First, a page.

Simply put, when a ‘leader’ (or someone in a leadership position) does not (or cannot) take the people with them, they are simply a person walking around. Leadership has disappeared, all but for a few rusted on acolytes. Ergo, Rudd, Gillard and now Abbott.

In 2007, and well into 2008 and 2009, Rudd took the Australian people with him. With his snappy freshness and Mandarin-speaking abilities, he looked like the ‘PM for the times’. A country weary of 11 years of the political machinations of John Howard, while still respectful of his achievements, cast the old aside and ushered in the new. Rudd had no real Labor stronghold, just his hold on the people, and when, after a few missteps, that waned in 2009/2010, his party unceremoniously threw him out before the end of this first term of office. How the mighty had fallen.

His replacement, Julia Gillard, Australia’s first female PM, was a feisty fighter, but the legitimacy (or lack of) her ascension and its anti-democratic nature (there was not even a caucus vote), plus her broken promise over the carbon tax (people do not like new taxes, as a rule, especially one you’ve promised on the eve of an election not to impose) saw her whittled away to an ultimately undignified exit. She never had the people, and never took them with her. After her minority government limped on through 2010-2013, the assassin turned PM was replaced by the PM she assassinated, and Rudd was back as PM, if but for a few months, as a damage limitation exercise to save the deck chairs as the ship sank to its inevitable defeat to Tony Abbott’s Coalition.

Two years on, for the third parliamentary term in a row, we witness another elected PM taken down before their first full term is up. Was Abbott more a Rudd or a Gillard? I would say the latter. He had the political apparatchiks behind him, but he never took the people with him. Pretty much anyone as leader of the Liberals would have won in 2013 after the disunity and tragi-comedy of the Rudd-Gillard-Rudd years. The ‘I don’t like him but I’ll give a go’ nature of the Australian public allowed Abbott to sweep to power.

It turned sour pretty quickly. Never before had a 1st term elected government lost the popular support (as measured by polling) so fast. It took only 3 months. Three months! 30 polls in succession since bear witness to Abbott’s government falling behind in the popularity stakes to a rather blandly led Labor opposition with Bill Shorten as leader. Australians looked at both sides and switched off.

The situation lurched on for another 18 months before Abbott’s ultimate denouement. The Liberals did not want to be seen to take down a sitting PM in their first term, in stark contrast to what the Labor party had done in recent memory. Unity and steadfastness was promoted as strength, making the ‘tough decisions’ that had to be made after the ‘disaster Labor left us’. However bad Abbott got, and he was not all bad by any means, this argument was his strongest suit. Surely the Libs would not ‘do a Gillard’ on their own 1st term PM?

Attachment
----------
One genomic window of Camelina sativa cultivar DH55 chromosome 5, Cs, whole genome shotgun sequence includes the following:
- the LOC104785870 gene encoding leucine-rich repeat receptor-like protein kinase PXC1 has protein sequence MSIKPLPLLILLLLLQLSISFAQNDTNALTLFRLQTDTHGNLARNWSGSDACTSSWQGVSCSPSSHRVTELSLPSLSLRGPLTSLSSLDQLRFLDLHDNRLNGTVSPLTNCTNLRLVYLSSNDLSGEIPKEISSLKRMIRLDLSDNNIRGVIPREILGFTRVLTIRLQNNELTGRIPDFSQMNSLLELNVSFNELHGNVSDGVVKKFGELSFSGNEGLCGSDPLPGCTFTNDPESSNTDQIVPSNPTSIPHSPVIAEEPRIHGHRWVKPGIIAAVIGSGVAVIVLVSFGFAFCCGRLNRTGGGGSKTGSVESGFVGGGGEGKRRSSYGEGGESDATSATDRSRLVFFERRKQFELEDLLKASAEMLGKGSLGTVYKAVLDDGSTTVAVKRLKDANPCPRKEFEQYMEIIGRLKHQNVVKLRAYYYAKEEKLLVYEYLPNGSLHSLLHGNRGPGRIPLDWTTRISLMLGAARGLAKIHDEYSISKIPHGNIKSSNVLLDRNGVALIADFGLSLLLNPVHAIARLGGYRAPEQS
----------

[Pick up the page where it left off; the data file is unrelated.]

Back in February, some disenchanted Liberal MPs called for a leadership election. This became a double embarrassment for Abbott, in that not only was this a back bench revolt (neither heir apparent Turnbull or deputy and potential rival Bishop initiated it hence could not be neutered by defeat), Abbott only won 60% of the vote against nobody. 39 of the Liberal caucus voted for “no one” rather than their leader and Prime Minister. Ouch. Abbott was mortally wounded after that, given another 6 months and then it was all over fairly swiftly.

Abbott’s leadership could have worked if he took the country with him, but he didn’t. In truth, he never really had them. They gave him a go, they suspended their worries for a while, but they never loved him, never even liked him. Most breathe a sign of relief now he’s gone, and it’s Malcolm Turnbull’s job now to see if he can communicate better to the people, persuade them that his way is the best way, and take them with him.

For a digital/business person like myself, I applaud the positive argument Turnbull made in his victory speech Monday night, about the future that Australia needs to become as digital disruption and technology becomes more and more important….

“We have to recognise that the disruption that we see driven by technology, the volatility and change is our friend if we are agile and smart enough to take advantage of it.

“There has never been a more exciting time to be alive than today and there has never been a more exciting time to be an Australian.

In that brief statement, he articulated his vision and the battleground for the economy, and how he will distance himself from Shorten. Not beholden to old ideas, he will seek to argue we need flexibility, resolve and intelligence to win the day. He clenched his fist as he spoke, his voice rose and you could see the passion and belief come through.

This looked like leadership, born of someone who’s actually been there and done it in business. Let’s see if he can take the people with him.